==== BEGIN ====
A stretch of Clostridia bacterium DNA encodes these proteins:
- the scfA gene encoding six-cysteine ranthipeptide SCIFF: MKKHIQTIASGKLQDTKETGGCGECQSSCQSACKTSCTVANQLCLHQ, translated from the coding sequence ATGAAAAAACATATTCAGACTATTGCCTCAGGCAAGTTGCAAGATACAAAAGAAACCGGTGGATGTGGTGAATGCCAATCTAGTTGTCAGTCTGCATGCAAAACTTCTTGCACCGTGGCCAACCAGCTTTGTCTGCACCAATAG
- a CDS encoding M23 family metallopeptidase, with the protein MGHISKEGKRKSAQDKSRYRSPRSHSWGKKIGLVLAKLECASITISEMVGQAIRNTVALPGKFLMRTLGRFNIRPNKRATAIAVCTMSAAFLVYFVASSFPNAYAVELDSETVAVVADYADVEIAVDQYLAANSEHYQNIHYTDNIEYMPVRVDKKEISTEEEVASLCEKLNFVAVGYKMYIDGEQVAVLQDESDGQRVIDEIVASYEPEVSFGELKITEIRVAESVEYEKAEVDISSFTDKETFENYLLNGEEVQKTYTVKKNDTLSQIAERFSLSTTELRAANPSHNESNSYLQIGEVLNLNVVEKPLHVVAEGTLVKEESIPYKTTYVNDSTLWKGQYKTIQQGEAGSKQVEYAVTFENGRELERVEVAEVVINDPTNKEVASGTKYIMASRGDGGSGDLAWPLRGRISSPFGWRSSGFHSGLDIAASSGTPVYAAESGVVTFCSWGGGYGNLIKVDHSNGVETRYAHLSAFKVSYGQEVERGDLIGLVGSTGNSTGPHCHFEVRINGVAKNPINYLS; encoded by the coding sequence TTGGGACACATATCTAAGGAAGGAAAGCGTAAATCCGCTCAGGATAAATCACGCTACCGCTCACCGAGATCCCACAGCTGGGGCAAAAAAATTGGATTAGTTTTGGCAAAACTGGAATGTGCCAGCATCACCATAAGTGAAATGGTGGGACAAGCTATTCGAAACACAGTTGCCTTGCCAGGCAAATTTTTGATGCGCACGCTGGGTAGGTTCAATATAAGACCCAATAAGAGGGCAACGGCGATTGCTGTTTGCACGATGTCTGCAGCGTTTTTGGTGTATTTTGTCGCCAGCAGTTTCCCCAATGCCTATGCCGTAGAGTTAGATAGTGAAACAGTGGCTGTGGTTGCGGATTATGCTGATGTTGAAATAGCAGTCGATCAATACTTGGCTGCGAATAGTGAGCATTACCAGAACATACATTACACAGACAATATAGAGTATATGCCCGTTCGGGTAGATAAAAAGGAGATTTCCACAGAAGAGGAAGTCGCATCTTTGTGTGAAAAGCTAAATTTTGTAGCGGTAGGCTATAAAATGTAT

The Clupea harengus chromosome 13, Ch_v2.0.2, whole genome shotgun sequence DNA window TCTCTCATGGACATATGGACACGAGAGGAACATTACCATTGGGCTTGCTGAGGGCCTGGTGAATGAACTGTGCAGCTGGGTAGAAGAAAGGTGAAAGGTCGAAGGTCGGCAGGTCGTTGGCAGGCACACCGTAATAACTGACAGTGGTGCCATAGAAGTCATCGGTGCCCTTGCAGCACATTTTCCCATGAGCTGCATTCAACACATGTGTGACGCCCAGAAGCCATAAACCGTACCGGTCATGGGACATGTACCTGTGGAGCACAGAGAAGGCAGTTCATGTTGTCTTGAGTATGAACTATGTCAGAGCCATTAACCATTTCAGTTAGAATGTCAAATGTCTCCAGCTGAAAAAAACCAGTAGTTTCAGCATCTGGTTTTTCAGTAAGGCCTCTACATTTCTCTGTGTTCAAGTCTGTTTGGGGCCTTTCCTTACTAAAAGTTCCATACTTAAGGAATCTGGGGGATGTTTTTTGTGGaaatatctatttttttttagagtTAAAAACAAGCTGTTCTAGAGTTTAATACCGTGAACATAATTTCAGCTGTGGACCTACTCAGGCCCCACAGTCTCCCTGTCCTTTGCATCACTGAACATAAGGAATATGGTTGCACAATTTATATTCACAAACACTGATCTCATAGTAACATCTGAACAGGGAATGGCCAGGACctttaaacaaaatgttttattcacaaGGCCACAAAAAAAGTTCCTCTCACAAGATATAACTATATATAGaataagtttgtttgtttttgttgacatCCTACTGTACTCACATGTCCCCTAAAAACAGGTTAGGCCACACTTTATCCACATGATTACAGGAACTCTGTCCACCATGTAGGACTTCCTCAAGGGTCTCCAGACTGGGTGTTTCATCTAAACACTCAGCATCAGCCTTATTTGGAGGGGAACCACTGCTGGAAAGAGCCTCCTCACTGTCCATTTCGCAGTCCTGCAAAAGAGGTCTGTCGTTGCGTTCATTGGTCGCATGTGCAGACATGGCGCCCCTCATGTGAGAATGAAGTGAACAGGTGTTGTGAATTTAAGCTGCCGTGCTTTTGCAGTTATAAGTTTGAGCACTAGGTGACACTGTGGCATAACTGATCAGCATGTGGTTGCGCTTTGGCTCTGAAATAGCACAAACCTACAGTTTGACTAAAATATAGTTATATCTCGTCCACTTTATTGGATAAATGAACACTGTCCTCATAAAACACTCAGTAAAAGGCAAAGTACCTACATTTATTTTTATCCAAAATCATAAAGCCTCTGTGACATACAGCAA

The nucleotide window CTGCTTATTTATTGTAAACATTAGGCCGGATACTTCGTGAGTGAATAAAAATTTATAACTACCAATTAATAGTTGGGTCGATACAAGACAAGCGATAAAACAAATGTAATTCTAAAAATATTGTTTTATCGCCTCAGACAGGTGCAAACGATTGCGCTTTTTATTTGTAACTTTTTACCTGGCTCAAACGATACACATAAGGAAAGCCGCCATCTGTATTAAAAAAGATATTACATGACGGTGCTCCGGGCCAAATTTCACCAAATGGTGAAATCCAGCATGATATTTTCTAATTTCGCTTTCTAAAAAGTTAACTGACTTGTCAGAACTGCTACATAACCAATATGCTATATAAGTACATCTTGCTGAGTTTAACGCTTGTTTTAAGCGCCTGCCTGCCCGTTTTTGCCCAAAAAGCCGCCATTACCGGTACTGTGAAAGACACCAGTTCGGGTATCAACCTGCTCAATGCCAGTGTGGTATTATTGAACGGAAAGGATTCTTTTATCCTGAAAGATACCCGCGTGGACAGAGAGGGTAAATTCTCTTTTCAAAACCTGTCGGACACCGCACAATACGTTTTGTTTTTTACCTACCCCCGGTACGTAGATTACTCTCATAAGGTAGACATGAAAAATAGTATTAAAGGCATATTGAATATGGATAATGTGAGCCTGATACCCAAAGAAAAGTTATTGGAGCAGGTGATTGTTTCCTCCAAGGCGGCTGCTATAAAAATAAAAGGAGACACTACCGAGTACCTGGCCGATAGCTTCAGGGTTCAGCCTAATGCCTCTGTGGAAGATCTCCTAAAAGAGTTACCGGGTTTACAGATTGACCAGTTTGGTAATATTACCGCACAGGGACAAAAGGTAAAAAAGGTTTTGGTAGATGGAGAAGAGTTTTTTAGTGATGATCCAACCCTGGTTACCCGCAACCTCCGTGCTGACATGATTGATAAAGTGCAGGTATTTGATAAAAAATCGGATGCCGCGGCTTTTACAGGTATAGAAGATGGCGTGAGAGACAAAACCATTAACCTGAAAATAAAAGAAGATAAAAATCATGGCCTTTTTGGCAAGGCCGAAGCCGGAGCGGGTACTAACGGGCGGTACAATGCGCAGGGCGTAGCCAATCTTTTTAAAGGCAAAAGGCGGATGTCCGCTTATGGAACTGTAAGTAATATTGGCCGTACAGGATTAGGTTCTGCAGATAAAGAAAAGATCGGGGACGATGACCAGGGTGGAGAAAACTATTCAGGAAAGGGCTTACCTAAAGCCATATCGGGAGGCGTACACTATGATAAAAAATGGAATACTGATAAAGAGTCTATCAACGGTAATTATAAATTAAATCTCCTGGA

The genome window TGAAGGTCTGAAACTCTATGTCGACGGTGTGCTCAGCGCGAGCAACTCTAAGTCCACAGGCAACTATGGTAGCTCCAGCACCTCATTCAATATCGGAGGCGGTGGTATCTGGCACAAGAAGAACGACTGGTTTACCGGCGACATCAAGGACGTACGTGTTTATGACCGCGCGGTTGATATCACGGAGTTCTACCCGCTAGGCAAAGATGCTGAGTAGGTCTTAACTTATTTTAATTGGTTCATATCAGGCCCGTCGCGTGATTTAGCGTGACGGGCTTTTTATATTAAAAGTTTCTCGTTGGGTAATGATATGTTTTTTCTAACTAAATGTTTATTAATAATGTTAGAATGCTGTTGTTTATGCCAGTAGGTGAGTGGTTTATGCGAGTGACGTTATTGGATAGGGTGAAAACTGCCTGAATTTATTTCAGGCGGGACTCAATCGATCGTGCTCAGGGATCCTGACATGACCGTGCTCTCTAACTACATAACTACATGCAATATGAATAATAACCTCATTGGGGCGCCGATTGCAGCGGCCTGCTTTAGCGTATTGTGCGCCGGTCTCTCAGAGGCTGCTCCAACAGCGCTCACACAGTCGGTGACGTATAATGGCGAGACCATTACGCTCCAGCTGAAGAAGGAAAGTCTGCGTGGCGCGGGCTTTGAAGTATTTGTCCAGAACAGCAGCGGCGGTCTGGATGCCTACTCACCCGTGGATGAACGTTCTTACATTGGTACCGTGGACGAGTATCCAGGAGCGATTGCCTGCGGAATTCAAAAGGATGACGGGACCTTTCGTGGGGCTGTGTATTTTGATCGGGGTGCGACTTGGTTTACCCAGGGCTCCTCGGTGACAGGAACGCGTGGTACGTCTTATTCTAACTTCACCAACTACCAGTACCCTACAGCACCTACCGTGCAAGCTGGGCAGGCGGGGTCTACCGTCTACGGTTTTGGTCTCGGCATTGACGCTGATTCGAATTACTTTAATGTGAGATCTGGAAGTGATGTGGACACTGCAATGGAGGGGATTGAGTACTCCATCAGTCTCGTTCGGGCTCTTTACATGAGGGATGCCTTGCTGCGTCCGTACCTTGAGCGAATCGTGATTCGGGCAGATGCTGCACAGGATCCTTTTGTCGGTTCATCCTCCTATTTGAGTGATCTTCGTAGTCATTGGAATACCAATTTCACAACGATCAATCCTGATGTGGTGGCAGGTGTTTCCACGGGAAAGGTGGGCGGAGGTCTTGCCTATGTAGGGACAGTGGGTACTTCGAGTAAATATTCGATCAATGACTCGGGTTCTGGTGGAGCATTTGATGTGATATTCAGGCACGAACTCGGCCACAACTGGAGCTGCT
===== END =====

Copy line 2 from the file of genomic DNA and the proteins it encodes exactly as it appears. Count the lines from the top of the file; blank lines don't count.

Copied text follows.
- the scfA gene encoding six-cysteine ranthipeptide SCIFF: MKKHIQTIASGKLQDTKETGGCGECQSSCQSACKTSCTVANQLCLHQ, translated from the coding sequence ATGAAAAAACATATTCAGACTATTGCCTCAGGCAAGTTGCAAGATACAAAAGAAACCGGTGGATGTGGTGAATGCCAATCTAGTTGTCAGTCTGCATGCAAAACTTCTTGCACCGTGGCCAACCAGCTTTGTCTGCACCAATAG